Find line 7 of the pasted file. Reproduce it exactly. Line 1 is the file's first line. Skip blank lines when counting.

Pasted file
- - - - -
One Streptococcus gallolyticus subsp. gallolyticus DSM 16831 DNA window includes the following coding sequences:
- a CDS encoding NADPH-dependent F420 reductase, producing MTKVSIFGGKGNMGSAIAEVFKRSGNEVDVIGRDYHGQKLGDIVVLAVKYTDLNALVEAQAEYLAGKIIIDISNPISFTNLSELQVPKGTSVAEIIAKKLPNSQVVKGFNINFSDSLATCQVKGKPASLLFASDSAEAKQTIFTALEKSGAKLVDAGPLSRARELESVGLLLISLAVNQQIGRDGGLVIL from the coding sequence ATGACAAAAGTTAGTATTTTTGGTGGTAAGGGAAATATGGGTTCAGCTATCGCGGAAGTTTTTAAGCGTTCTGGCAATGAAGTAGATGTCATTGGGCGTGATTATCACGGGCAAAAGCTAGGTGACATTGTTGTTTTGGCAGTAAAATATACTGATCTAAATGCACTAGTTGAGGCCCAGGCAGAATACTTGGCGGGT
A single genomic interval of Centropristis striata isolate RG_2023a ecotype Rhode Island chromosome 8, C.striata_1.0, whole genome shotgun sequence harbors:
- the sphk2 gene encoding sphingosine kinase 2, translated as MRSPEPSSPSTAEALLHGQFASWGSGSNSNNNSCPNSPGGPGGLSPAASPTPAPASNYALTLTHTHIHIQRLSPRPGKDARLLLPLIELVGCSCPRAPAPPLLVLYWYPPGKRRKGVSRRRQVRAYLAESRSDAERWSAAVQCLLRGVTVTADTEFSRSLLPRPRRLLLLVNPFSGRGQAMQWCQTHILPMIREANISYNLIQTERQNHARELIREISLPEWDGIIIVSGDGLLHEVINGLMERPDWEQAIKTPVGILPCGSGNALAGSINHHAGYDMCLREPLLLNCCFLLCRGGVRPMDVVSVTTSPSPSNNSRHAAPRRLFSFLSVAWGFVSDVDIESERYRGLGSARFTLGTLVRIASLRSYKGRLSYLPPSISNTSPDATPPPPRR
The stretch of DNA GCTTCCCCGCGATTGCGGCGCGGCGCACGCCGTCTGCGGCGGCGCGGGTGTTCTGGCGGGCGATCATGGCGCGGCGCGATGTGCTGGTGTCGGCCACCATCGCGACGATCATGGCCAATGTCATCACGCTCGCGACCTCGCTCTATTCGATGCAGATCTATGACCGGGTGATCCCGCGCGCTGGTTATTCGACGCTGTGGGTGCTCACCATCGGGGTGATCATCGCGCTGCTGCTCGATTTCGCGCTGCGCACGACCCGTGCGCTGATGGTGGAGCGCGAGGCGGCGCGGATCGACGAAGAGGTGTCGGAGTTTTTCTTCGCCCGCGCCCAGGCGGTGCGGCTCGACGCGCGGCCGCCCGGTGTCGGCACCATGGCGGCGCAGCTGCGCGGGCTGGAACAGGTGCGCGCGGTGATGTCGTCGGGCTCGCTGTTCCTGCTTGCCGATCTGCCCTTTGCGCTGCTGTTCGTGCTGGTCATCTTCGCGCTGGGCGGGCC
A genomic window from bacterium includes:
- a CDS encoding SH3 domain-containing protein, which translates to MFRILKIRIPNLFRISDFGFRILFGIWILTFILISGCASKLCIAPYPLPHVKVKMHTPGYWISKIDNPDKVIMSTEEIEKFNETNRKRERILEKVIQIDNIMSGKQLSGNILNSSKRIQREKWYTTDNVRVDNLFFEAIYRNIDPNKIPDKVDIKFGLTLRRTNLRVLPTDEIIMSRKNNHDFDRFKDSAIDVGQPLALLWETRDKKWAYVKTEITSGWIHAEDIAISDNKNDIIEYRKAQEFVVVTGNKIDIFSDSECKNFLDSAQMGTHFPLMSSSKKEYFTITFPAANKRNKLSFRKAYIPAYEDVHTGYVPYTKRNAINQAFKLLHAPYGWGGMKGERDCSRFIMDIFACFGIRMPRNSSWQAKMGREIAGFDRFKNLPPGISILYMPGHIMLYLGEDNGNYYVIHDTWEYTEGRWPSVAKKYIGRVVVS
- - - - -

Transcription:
- a CDS encoding SH3 domain-containing protein, which translates to MFRILKIRIPNLFRISDFGFRILFGIWILTFILISGCASKLCIAPYPLPHVKVKMHTPGYWISKIDNPDKVIMSTEEIEKFNETNRKRERILEKVIQIDNIMSGKQLSGNILNSSKRIQREKWYTTDNVRVDNLFFEAIYRNIDPNKIPDKVDIKFGLTLRRTNLRVLPTDEIIMSRKNNHDFDRFKDSAIDVGQPLALLWETRDKKWAYVKTEITSGWIHAEDIAISDNKNDIIEYRKAQEFVVVTGNKIDIFSDSECKNFLDSAQMGTHFPLMSSSKKEYFTITFPAANKRNKLSFRKAYIPAYEDVHTGYVPYTKRNAINQAFKLLHAPYGWGGMKGERDCSRFIMDIFACFGIRMPRNSSWQAKMGREIAGFDRFKNLPPGISILYMPGHIMLYLGEDNGNYYVIHDTWEYTEGRWPSVAKKYIGRVVVS